Adelaide

The airport was an interesting mix of people either looking wide awake and caffeine buzzed, or like zombies continuing their New Years celebration a bit too late in the morning. Our flight was practically empty and gave us views of sprawling rocky mountain terrain, dry farmland, and very little of anything else. The inhabitants of our hostel didn’t seem to be in any better shape than the airport zombies, with even the front desk staff trying to stay awake, apologizing for his hoarse voice and clouded thoughts. We entered our 8-bed room to find the hostel boss asleep on one of the mattresses with his fat stomach rolling out of the bottom of his shirt and his deep snores rumbling through our whispering. How professional.

We tried to shower and unpack as quickly as we could to escape the sleeping mammoth in our room.

We tried to follow a self walking tour printed in a tourist brochure, but it was terribly done, so we just ended that and wandered around. Strike one. We found ourselves at Rundle Mall. The giant pedestrian road was lined with designer shops and grocery stores on either side. We found an info desk for tourists and decided we were going to walk to the free bike pick up to tour the city and give our feet a rest. After a foot blistering walk to the bike shop, we found a sign on the door saying they were closed on New Year’s Day. Great, strike two.

Next we walked through the botanical gardens to the National Wine Center with tastings and a museum. It also had a “Closed” sign on the door. Strike three.

We gave up on trying to do anything productive, went to Mcdonalds for dinner and headed back to the hostel for bed.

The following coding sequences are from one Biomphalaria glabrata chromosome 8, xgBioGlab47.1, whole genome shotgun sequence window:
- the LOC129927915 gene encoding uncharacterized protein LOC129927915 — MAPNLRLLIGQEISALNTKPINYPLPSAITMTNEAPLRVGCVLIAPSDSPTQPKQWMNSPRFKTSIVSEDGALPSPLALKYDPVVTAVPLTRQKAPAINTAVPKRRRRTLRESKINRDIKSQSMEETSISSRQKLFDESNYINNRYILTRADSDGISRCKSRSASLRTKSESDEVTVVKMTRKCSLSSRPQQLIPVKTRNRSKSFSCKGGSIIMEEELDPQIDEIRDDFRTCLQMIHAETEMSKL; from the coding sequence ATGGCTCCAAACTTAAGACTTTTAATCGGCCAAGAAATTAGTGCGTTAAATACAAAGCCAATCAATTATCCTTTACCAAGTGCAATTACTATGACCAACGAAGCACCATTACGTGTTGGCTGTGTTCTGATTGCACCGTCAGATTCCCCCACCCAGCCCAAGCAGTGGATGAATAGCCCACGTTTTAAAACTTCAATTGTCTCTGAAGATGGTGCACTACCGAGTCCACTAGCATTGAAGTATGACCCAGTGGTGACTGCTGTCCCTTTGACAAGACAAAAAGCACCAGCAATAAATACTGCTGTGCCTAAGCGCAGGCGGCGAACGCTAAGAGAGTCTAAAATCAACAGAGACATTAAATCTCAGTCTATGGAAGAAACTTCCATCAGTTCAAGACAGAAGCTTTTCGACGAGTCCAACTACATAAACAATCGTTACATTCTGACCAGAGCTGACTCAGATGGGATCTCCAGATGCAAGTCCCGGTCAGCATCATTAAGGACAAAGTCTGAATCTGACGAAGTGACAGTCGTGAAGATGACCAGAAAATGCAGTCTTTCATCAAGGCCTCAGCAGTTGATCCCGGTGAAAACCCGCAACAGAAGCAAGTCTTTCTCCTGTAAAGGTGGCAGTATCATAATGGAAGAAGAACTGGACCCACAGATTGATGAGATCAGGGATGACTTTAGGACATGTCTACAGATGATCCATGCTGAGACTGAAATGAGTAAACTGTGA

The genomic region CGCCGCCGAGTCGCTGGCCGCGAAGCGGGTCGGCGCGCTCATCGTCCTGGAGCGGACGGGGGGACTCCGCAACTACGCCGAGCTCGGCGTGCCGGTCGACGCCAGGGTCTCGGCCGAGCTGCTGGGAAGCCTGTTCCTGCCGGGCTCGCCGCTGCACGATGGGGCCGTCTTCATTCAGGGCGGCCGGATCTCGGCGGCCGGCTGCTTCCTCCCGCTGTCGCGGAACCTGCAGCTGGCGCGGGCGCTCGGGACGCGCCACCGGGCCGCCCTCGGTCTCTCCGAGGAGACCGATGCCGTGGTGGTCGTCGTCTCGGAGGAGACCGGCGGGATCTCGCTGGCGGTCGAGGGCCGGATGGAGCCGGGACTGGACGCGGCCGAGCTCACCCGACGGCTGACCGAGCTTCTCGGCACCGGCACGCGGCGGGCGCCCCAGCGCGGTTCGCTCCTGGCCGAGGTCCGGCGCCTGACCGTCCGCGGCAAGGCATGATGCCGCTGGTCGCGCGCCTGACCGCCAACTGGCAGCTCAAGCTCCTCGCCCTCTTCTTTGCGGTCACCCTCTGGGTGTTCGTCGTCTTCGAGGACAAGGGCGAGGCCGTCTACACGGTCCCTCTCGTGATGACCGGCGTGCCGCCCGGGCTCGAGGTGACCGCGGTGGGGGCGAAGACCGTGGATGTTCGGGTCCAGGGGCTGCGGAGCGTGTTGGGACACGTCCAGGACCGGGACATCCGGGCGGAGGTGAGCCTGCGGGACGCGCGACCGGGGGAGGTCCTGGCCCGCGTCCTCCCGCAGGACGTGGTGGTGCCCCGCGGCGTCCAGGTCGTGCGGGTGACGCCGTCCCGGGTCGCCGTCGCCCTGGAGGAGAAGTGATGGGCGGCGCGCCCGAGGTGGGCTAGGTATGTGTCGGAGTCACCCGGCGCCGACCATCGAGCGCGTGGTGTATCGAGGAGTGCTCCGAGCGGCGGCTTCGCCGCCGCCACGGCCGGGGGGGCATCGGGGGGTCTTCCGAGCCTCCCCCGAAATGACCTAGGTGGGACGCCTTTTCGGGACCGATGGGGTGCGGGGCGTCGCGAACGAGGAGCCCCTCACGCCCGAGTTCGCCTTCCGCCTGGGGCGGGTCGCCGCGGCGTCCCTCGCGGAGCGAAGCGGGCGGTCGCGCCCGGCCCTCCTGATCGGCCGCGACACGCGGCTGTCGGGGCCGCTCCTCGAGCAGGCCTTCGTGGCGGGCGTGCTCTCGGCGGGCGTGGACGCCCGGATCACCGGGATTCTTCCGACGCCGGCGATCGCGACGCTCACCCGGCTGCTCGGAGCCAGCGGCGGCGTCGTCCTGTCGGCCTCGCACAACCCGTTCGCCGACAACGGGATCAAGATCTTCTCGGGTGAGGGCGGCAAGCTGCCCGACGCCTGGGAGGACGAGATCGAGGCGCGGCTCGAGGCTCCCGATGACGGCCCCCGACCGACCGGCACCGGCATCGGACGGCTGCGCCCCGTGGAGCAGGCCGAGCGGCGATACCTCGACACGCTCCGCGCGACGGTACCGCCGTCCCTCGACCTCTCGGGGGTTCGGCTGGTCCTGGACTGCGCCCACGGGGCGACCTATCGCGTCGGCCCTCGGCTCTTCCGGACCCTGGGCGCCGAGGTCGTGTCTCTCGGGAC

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The next day we knew it was going to reach 108 degrees, so we tried to plan our entire day based off of how cool we could be. The free team took us to the Central Market (air conditioned) where we walked past stalls of meat, fruits, baked good, and our breakfast selection of yogurt.

Another bus took us from the market to the South Australia museum (air conditioned), where we learned all about the aboriginal culture’s history, way of life, and present day challenges. Fun fact: aboriginals used to use plants to poison the water that the animals drank from, making the animal dazed and easy to hunt.

Byron and I have a short tolerance for museums, so after learning about aboriginals, we headed to the National Wine Center (also air conditioned). We learned about how the grapes are selected, pressed, stored and bottled, but that could only hold our attention for so long and it was time to find our next activity to stay cool. Glenelg Beach offered refreshing ocean water and shade underneath a pier that jutted out into the water. Without any motivation to move from our sanctuary from the heat, we lazed around all afternoon reading, swimming, and enjoying a beachside beverage while watching the sun set.

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